2012 energy usage for the world was estimated at 424 TWH/day. Current PV cells produce about 18 W/sq ft. To meet that demand would currently require 4.67 1012 sq ft of cells. A current but cheap 135 w 20% efficient panel is about 7.5 sq ft and costs around 200 USD. This gives 622 billion panels at a cost of 124 T USD. (US GDP = $17 T). I think more efficient panel are a ways off and will cost more. Installation cost will increase too. Along with inverters, charge controllers and storage batteries ( the technology of which must also improve). will surely double the cost of materials. So with the installation cost land acquisition cost we're talking about a chunk of change. A typical totally independent household installation with 100% yearly irradiation using about 50 KW H/day would currently require 9 KW array to generate at least 50 KWH of electricity plus at least enough storage capacity for the low light hours. It would use on average 4000 AH per day (12V storage system) and need a battery bank delivering at least 166 A on average for 24 hours . Typical large capacity storage batteries have a max AH rating around 250 AH at cost around 500 USD. You would need twice the capacity to store 4000 Ah to maximize battery like so you would need 32 such batteries almost equal to the cost of the PV array. In real life most would need more PV cells and storage due to clouds, seasonal variation of the declination of the sun and length of the day. One final note the Ivanpah Thermal Electric Solar Generator in California is currently only able to reach about 40% of its one million MWH /yr capacity after 15 month of operation. It cost 2.2B USD and uses 4000 acres of prime solar territory in the Mohave desert. You would have thought estimating the capacity would have been a no brainer, so much for estimates. So I'm thinking efficiency in energy usage. 18. Jul 28, 2015 ### BWV No one energy source will ever generate 100% of global power, but the area requirements you describe are not unachievable - rooftops could be a third or more of the area notwithstanding future increases in efficiency (http://www.nrel.gov/docs/fy14osti/60593.pdf) Solar is not ready for prime time yet, it will be another generation before it can generate a meaningful percentage of global electricity, but its problems are dwarfed by those in developing viable fusion reactors 19. Jul 28, 2015 ### rootone As far as I know the ITER project is the first actual attempt so far to build a fusion reactor at an economically viable scale. It is based entirely on known physics and engineering knowledge gleaned as a result of earlier experimental reactors, it's no shot in the dark based on guesswork. We can't say that fusion is not economically viable end-of, because the whole point of the project is to prove that it is (or isn't) viable. Designed to produce 500 megawatts of output power while needing 50 megawatts to operate it's comparable to a small-medium size fission plant. It's not intended as a commercial generating station though, rather as a proven prototype on which commercial designs could be based. I'm certainly not opposed to improving the effectiveness of solar collection methods, but if economically viable fusion reactors are achievable then why not do so? Do both, - each has it's own unique advantages, and best area of applicability, and they both pose less environmental hazard than much of currently existing power plants. Last edited: Jul 28, 2015 20. Jul 29, 2015 ### mfb ### Staff: Mentor Yes it is declining, but in no way comparable to the millionfold increase in number of transistors Moore's law gave in the last decades. You have to make very optimistic calculations to get grid parity today: - assume that solar power is always needs exactly as produced, so storage does not matter. This assumption is highly unrealistic, and storages are expensive - compare the production costs to electricity price households pay, instead of comparing the production costs to production costs of other power sources. This means you have to ignore the costs for the grid infrastructure - exactly the point you need more with photovoltaics to balance load and production. You also ignore taxes. - assume that subsidies continue to flow as they do now but do not account for them. Germany alone (!) invested more than 100 billion euros in photovoltaics already, and commited to invest at least 100 billions more. That is ten times the costs of ITER. That's exactly why we should investigate it. This is speculation. 20 billion euros, distributed over 3 billion people and 10 years, is 60 cents per average person and year.$0.62 per US citizen, taking into account the actual distribution of the costs and the current exchange rate (and the very crude total cost estimate). I'd happily spend twice that amount to have a second ITER.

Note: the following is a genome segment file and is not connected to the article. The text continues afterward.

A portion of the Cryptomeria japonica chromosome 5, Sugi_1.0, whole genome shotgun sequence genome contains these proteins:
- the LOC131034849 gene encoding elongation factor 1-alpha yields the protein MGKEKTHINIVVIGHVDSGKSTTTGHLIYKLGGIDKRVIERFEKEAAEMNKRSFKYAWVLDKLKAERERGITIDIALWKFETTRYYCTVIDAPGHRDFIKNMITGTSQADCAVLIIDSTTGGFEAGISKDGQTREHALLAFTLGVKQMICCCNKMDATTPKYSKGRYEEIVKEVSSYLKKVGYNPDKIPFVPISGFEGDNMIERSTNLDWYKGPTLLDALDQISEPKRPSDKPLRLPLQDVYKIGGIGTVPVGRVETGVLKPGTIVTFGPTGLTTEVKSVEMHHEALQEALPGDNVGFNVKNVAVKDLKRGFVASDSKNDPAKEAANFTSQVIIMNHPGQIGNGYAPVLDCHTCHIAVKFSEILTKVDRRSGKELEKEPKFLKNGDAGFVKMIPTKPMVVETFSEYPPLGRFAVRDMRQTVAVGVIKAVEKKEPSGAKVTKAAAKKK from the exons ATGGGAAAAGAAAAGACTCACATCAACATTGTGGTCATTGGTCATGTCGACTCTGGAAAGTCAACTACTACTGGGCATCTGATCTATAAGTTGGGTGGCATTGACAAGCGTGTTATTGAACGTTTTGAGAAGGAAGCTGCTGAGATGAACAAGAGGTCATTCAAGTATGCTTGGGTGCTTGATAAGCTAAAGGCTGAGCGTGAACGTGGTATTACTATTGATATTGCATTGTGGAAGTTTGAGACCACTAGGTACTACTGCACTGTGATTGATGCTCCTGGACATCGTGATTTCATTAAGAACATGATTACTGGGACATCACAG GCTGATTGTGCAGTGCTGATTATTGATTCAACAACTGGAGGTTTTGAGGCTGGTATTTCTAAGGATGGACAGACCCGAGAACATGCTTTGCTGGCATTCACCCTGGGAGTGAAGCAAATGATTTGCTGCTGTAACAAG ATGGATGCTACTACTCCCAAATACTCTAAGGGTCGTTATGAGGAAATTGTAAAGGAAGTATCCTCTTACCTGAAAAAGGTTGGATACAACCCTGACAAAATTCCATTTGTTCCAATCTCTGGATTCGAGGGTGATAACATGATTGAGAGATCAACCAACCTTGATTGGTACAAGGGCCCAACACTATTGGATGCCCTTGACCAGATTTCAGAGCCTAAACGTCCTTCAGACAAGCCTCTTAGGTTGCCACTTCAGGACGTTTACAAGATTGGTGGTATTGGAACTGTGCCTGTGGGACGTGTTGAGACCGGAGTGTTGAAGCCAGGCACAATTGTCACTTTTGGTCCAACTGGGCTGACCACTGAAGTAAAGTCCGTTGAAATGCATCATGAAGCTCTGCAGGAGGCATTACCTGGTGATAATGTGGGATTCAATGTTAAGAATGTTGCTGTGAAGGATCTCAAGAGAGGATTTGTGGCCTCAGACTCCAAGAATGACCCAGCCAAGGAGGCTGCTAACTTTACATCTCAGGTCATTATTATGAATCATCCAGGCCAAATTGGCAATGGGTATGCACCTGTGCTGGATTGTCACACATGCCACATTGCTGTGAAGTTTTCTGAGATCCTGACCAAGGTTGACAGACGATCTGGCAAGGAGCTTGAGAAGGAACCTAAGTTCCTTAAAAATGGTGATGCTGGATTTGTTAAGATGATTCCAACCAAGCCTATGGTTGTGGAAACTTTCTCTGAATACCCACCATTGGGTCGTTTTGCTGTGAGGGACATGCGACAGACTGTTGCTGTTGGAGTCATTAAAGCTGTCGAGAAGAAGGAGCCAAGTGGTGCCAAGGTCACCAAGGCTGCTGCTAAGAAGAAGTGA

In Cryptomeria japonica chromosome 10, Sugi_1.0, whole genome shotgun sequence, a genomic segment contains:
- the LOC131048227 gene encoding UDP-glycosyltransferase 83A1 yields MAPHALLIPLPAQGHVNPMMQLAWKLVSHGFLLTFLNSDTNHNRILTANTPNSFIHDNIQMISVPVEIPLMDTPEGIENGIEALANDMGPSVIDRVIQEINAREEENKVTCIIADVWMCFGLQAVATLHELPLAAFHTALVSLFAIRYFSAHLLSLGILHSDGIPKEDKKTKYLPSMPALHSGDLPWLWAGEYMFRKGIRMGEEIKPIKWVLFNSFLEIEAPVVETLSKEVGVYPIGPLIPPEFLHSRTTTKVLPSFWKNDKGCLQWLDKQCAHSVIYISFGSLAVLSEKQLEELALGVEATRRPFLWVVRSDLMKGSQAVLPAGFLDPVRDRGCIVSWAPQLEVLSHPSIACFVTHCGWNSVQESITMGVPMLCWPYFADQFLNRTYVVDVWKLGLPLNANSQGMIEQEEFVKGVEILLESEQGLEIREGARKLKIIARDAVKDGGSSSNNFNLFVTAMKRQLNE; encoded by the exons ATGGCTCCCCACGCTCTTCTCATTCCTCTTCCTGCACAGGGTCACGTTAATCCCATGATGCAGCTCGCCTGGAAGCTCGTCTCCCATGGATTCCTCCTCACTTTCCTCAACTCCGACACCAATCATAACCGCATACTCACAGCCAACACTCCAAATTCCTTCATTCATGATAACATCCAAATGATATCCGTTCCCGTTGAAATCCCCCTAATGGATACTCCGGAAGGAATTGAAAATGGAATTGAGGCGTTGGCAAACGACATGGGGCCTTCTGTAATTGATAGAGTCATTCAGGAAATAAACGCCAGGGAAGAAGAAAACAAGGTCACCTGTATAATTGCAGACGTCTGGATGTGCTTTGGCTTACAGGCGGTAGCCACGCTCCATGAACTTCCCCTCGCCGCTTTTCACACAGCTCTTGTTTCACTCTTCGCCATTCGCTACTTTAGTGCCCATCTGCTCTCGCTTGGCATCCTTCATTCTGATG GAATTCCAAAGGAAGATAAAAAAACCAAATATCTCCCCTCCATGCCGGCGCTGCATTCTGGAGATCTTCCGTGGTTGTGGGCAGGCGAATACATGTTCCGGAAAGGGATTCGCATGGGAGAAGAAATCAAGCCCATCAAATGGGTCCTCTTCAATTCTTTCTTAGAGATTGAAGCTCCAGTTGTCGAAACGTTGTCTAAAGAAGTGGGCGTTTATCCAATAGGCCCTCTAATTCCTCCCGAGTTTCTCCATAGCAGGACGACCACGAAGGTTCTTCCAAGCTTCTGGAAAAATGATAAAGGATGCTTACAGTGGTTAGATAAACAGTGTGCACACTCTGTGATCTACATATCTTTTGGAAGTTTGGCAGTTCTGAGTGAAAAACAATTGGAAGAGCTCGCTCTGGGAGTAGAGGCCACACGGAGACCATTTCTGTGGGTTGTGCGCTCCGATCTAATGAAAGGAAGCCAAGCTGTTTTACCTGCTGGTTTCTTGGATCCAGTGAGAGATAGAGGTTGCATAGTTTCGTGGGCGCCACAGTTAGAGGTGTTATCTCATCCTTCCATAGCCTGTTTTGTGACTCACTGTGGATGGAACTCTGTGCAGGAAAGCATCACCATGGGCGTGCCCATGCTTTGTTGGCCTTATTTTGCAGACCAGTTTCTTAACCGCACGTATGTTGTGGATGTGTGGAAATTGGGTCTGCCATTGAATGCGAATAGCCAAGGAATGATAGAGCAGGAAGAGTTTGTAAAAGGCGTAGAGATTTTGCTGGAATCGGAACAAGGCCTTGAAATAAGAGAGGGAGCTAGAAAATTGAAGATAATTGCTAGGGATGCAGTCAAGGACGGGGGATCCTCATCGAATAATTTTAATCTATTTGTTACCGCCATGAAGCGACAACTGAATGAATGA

As comparison: 200 billions over 20 years for 80 million in Germany are 125 euros per year for photovoltaics.